Linda Byron wanted to get out of the Midwest. She and a friend went down to the local library to look at college brochures. The Nebraska teens had recently seen a film that portrayed Seattle in a positive light—literally. “There was this blue sky and we were like, ‘Wow, that looks interesting,’ ” said Byron. The pair applied and were accepted to Seattle Pacific University (SPU). “It rained all that first summer and it was so cold,” said Byron. “I didn’t know if I was going to make it.”
Byron’s inauspicious start in the Emerald City is interesting when you consider she made a name for herself as one of the preeminent investigative journalists in the Pacific Northwest. Byron has worked in journalism for more than three decades including 29 years at KING 5. She left the station in the spring of 2016 to pursue other opportunities and now serves as an instructor at UW Tacoma.
This quarter, Byron is teaching a course on investigative journalism as a part-time lecturer. “I think the highest calling in journalism is investigative reporting,” she said. “It’s reporting that matters to people because it affects their safety, it affects their community, it affects their sense of justice, it affects their finances and it’s reporting that can make a difference.”
Byron didn’t set out to be a journalist. She planned on going into medicine. Her career path took an unexpected turn when her father got transfer orders to Germany. “I spent two summers in Germany and did some very basic PR writing for the Army Corps of Engineers,” said Byron. “I loved the writing and was fascinated with the idea of becoming a journalist.” There was only one problem—her school didn’t have a journalism program.
Byron found another way in. She became the business manager for the school newspaper, an opportunity that allowed her to write. Not long after, Byron switched her major to English. After graduating, she got a job working in the advertising department at Seattle Weekly. She may not have worked in the news division but that didn't stop Byron from getting freelance articles published. She left the Weekly for a PR job. “I was basically a meeting and convention planner for the Washington State Trial Lawyers Association,” she said.
Law had been an interest of Byron's. She once interned at the King County Courthouse. “I thought about becoming an attorney but there was something about journalism that spoke to me,” said Byron. “Every topic has potential to be a story and I loved that. The people, the different cultures, it was just—it seemed like a canvas.”
Byron followed her instincts. She applied to graduate school at the University of Missouri's School of Journalism. The "Missouri Method" taught Bryon the skills she needed to pursue a career in broadcast news. Degree in hand she took a job at a TV station in Idaho. A year later she moved to KUTV in Salt Lake City. Byron ended up back in Seattle three years later as a reporter for KING.
Byron's circuitous path from small town pre-med hopeful to big city investigative journalist is inspiring. Many college students wonder what happens next. For Byron, this lesson is one of many she hopes to teach her students. ‘Well, I hope to give the next generation the basic skills and knowledge of how to get information, how to process information but I'm also looking to them to figure out the next definition of good journalism because it's not going to work the old way,” she said.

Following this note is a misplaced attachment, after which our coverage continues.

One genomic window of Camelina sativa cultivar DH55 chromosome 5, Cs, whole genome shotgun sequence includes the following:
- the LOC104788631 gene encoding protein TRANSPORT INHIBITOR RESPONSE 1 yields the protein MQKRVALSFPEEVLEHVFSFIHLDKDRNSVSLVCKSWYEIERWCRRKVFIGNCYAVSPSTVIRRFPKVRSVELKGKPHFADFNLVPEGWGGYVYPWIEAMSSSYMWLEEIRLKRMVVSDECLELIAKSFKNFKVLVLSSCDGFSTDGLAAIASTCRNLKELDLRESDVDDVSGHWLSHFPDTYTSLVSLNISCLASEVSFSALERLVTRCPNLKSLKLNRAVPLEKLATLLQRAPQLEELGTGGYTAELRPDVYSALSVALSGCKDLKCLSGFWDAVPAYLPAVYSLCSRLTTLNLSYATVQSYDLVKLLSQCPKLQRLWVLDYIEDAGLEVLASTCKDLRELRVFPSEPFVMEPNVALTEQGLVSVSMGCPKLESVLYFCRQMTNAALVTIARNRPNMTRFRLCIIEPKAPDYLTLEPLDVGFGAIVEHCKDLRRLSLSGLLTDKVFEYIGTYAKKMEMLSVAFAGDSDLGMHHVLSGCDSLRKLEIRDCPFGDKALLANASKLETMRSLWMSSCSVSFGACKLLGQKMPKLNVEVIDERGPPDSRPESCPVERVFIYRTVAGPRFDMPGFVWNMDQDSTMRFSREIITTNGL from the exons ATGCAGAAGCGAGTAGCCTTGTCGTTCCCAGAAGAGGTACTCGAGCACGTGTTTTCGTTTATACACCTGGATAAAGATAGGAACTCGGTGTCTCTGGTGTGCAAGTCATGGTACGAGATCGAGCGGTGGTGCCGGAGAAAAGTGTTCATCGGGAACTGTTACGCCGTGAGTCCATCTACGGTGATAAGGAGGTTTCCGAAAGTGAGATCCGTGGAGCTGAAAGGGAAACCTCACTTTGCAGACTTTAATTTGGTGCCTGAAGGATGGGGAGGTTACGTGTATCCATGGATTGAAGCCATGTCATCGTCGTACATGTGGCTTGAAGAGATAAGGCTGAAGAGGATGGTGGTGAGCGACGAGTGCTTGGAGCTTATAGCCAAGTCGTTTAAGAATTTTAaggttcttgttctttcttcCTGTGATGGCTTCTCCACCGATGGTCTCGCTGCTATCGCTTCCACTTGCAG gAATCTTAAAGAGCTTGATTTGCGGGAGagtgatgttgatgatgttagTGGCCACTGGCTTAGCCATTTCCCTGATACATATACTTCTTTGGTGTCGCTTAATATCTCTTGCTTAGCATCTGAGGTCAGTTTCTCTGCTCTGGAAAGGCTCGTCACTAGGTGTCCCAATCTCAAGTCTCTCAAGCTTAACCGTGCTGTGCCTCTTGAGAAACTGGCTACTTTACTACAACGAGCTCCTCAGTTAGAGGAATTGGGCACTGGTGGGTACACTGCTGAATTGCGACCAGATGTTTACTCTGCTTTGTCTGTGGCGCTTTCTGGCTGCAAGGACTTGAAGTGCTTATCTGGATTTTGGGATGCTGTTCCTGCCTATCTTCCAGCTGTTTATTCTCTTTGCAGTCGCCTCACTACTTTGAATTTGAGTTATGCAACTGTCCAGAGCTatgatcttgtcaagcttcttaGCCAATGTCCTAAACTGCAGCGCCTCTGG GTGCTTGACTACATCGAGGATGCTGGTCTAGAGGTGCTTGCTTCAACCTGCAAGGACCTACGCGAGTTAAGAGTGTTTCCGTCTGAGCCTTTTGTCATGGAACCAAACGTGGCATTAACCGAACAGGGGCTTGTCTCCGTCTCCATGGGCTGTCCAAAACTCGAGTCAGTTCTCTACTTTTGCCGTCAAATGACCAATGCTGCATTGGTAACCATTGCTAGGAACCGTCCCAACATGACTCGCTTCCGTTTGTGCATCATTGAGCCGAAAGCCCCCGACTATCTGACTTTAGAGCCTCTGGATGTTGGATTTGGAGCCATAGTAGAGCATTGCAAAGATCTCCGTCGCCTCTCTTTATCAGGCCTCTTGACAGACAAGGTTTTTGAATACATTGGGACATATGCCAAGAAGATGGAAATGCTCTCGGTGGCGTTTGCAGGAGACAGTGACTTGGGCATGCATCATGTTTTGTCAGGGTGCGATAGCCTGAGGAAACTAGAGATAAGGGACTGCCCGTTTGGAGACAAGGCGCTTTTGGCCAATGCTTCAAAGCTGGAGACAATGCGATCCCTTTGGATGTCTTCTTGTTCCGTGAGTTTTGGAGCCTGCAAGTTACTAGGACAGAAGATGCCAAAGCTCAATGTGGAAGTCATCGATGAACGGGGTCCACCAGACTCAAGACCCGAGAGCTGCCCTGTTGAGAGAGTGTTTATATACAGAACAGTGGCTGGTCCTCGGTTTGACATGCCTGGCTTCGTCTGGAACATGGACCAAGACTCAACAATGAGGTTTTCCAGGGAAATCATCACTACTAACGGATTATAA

Brisa Mendez hopes one day to be a television news anchor. The UW Tacoma junior is taking Byron's class. “I grew up watching news and have always wanted to do something in TV,” said Mendez. The 21-year-old is currently double majoring in communication and Spanish language and cultures. Mendez has a passion for writing and is learning how to hone her craft. “This course has been a perfect fit for me,” she said. “I get a chance to learn and grow from a professional.”
Mendez, like the other students in Byron's class, has spent the quarter learning the interlocking aspects of investigative reporting. Among other things students learn how to access public records, develop leads and verify information from reliable sources. “I know I'm learning skills that will help me later on down the road,” said Mendez.
The midterm project was a collaborative effort. The class voted on what topic they'd like to investigate and they chose parking on campus. “My angle was parking enforcement,” said Mendez. “I researched the subject and spoke to different stakeholders.” The final is a solo project where each student conducts an investigation into an issue of interest to them.
Byron will evaluate the final project both as an instructor and a professional journalist. “In many ways I'm acting as their editor,” she said. “This is like a real life laboratory but I'm throwing in some of the ethical and theoretical questions that I think should be addressed in an academic setting.”
The nature of news has changed since Byron first got started. Thirty years ago the process was slower. Technology was limited and the world had yet to fully embrace the twenty-four news cycle. Today's media landscape is very different. However, there is very much a need for quality journalists who understand their responsibility. “One of the concerns I have about journalism today is that the editorial process has been weakened and there needs to be, I think, good solid training to understand what's reportable and what isn't,” said Byron.
Byron's initial rationale for moving to Washington may have been clouded in half truths. However, she sees clearly now and is helping students at UW Tacoma do the same.
John Burkhardt, UW Tacoma Communications, 253-692-4536 or email@example.com